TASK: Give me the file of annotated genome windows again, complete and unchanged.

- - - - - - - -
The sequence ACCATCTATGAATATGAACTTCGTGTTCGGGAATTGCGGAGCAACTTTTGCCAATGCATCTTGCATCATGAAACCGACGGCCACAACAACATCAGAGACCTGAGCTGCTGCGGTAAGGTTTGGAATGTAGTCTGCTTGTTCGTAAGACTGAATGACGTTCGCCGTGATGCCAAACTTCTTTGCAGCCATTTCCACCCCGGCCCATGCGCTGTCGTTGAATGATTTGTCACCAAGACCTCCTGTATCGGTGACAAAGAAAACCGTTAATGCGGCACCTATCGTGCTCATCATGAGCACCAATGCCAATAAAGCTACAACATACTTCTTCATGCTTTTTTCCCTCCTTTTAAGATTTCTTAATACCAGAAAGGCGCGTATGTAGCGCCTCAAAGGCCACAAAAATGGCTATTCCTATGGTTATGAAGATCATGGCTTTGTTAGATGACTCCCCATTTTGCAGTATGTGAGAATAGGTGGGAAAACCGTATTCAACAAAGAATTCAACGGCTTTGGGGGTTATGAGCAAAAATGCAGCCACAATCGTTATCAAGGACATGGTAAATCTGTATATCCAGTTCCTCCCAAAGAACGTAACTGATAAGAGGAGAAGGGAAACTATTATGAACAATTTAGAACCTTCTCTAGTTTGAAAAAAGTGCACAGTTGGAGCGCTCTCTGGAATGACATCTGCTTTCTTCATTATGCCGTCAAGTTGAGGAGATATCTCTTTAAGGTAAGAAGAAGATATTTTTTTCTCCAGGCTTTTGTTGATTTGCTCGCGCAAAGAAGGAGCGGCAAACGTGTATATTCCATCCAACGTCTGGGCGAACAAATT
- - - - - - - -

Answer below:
The sequence ACCATCTATGAATATGAACTTCGTGTTCGGGAATTGCGGAGCAACTTTTGCCAATGCATCTTGCATCATGAAACCGACGGCCACAACAACATCAGAGACCTGAGCTGCTGCGGTAAGGTTTGGAATGTAGTCTGCTTGTTCGTAAGACTGAATGACGTTCGCCGTGATGCCAAACTTCTTTGCAGCCATTTCCACCCCGGCCCATGCGCTGTCGTTGAATGATTTGTCACCAAGACCTCCTGTATCGGTGACAAAGAAAACCGTTAATGCGGCACCTATCGTGCTCATCATGAGCACCAATGCCAATAAAGCTACAACATACTTCTTCATGCTTTTTTCCCTCCTTTTAAGATTTCTTAATACCAGAAAGGCGCGTATGTAGCGCCTCAAAGGCCACAAAAATGGCTATTCCTATGGTTATGAAGATCATGGCTTTGTTAGATGACTCCCCATTTTGCAGTATGTGAGAATAGGTGGGAAAACCGTATTCAACAAAGAATTCAACGGCTTTGGGGGTTATGAGCAAAAATGCAGCCACAATCGTTATCAAGGACATGGTAAATCTGTATATCCAGTTCCTCCCAAAGAACGTAACTGATAAGAGGAGAAGGGAAACTATTATGAACAATTTAGAACCTTCTCTAGTTTGAAAAAAGTGCACAGTTGGAGCGCTCTCTGGAATGACATCTGCTTTCTTCATTATGCCGTCAAGTTGAGGAGATATCTCTTTAAGGTAAGAAGAAGATATTTTTTTCTCCAGGCTTTTGTTGATTTGCTCGCGCAAAGAAGGAGCGGCAAACGTGTATATTCCATCCAACGTCTGGGCGAACAAATT